If you wondering how to price your products accordingly across different categories, the Omnilytics fashion retail data platform provides a solution to help you identify the right pricing structure for your offerings by review your competitor’s pricing strategy across different categories. Find out how in this article.

Reviewing the competitor’s pricing strategy across different categories helps brands benchmark against the market to optimise prices for different categories/subcategories. Brands are able to determine the market’s perceived value for specific products by analysing their competitors’ good-better-best pricing ladder.

This can be done every month, quarter, half a year, or season. The frequency also depends on your brand’s segment. Fast fashion brands need to constantly stay on top of their competition with regular reviews to price match and stay competitive.

We recommend reviewing your competitor’s pricing strategy by category on a regular basis so that you are up to date with the pricing structure adopted by your competitors.

The analysis can be performed according to your preferred timeline. In this example, the timeline chosen is from 1st May 2020 to 31st July 2020. 

The products’ stock status can be filtered depending on your analysis goal. When reviewing the pricing of new product launches, we recommend filtering by “New In”. Alternatively, you can choose “All” if you would like to look at all available products by the retailer during the timeline selected. This depends on your goals, whether to look at changes in the price points for the category at different points of the season or overall products carried by the retailers.

Step 1: Understand the pricing sweet spot by category

Use the Product Analysis: Price Analysis section on the Competitor Benchmarking module to view the median price for each category. This is particularly important when launching a new category to establish the price difference compared to other categories.

If your usually products are dresses and now want to stock tops, analyse the difference in median price to determine the market’s perceived value for the new category. For example, tops are usually priced lower (approx 20-35% lower) than dresses, which must be considered when pricing a new category.

Here we can see that Asos’ median price for tops is GBP 15.83 while dresses are priced higher with a median price of GBP24.81 – a difference of 36%.

Next, analyse the competitor’s price spread. Price spreads represent the sweet spot or product price points from 1st to 3rd quartile for the retailer. When compared against your price spread, it indicates your price positioning in the market, which is an important factor to consider to stay competitive.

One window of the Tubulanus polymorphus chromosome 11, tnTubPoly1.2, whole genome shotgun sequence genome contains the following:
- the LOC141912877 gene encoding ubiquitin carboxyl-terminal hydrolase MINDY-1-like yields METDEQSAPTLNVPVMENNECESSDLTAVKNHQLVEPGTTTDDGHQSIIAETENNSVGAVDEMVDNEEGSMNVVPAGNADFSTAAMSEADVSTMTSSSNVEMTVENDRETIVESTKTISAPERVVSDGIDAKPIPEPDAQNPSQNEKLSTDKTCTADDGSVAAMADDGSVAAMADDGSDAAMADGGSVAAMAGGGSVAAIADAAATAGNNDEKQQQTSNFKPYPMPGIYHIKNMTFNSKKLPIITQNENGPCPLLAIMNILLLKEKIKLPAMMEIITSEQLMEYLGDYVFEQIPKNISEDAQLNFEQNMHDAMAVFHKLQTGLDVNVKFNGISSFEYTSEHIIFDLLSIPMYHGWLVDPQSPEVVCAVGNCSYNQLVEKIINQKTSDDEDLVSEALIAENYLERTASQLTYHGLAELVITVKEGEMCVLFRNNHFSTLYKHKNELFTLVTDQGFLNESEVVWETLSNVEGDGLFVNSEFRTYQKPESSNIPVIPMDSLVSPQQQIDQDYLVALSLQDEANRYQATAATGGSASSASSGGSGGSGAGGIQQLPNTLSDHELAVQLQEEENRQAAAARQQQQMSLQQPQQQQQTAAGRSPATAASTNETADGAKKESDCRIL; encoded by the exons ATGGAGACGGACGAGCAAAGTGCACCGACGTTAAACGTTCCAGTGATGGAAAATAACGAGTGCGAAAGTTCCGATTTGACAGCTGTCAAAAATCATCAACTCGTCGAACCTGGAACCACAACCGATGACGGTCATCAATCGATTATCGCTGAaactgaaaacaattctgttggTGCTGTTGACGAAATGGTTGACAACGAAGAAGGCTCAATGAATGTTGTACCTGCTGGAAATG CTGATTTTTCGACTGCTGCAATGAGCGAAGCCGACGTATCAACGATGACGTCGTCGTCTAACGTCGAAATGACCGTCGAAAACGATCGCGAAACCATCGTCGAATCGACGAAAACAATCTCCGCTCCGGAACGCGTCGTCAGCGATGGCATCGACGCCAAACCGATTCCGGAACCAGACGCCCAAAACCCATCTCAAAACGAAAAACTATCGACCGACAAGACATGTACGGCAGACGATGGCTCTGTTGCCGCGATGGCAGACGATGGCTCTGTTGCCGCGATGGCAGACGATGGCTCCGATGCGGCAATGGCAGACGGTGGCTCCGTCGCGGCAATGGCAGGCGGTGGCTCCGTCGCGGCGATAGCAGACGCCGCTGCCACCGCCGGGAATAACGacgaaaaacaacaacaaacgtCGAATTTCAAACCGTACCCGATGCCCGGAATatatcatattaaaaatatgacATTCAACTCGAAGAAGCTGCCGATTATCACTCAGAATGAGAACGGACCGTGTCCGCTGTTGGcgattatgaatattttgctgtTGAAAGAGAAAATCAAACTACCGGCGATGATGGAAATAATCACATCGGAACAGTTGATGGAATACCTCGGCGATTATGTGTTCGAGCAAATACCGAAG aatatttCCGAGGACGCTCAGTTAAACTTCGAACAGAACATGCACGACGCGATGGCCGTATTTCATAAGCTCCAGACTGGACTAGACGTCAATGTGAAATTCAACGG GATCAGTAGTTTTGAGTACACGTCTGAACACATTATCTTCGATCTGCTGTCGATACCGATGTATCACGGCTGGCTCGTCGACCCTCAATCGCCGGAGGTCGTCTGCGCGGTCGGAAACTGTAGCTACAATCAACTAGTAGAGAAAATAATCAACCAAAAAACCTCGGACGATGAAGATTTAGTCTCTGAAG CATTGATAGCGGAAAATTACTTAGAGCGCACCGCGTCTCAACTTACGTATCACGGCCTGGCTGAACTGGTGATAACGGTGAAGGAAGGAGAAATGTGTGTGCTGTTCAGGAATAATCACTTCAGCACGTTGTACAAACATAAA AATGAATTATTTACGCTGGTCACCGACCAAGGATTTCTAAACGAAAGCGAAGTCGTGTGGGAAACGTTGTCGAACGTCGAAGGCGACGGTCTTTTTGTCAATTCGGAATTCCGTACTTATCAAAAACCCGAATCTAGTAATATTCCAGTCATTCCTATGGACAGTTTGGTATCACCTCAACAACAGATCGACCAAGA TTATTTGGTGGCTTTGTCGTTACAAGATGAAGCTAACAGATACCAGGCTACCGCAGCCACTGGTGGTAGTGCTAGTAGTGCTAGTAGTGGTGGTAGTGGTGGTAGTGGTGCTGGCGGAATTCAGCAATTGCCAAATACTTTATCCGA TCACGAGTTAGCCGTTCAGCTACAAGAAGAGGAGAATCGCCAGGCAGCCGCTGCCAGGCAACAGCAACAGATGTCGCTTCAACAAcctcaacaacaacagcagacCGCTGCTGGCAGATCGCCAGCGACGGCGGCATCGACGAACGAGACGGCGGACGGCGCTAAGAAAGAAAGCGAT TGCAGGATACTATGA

Step 2: Compare Good-Better-Best pricing with levels of fashionability

Last but not least, view the assortment for each price bracket by clicking into anyone. This is useful to identify white spots as well as understanding retailers/brands Good-Better-Best pricing structure. Establish the price points for core, fashion and high fashion products for the competitor and compare that with your existing product offerings within each of these levels of fashionability.

Further deep dive into subcategories for more granular analysis. With this analysis, you can ensure that your products are priced right for the market and be alerted of pricing architecture and strategy changes to stay competitive.

Step 3: Review sell-out performance of pricing structure

By selecting the ‘Sell Out Rate’ filter on the Price Breakdown card the sell-out rates for each price bracket will appear under each one. This feature allows you to track brands or retailers’ sell-out rate for different price points within any category. The high sell-out rates for the lower-priced products across different categories in this example shows the market acceptance value and customer buying behaviour.

Key Takeaways

Reviewing your competitor’s pricing strategy provides insights on setting right prices that will align with market perception. Brands can spot opportunities to tap into and avoid underpricing or overpricing products when informed of in-demand prices.

Key questions to consider are  “Which category price interval holds a high sell-out rate?”, “What is the category’s sweet spot price interval?” and “What is the Good-Better-Best pricing ladder for each category?”. 

Hope you found this article helpful! If you have any questions or would like to explore the Omnilytics dashboard further, feel free to reach out to your respective Client Success Manager.

Was this article helpful?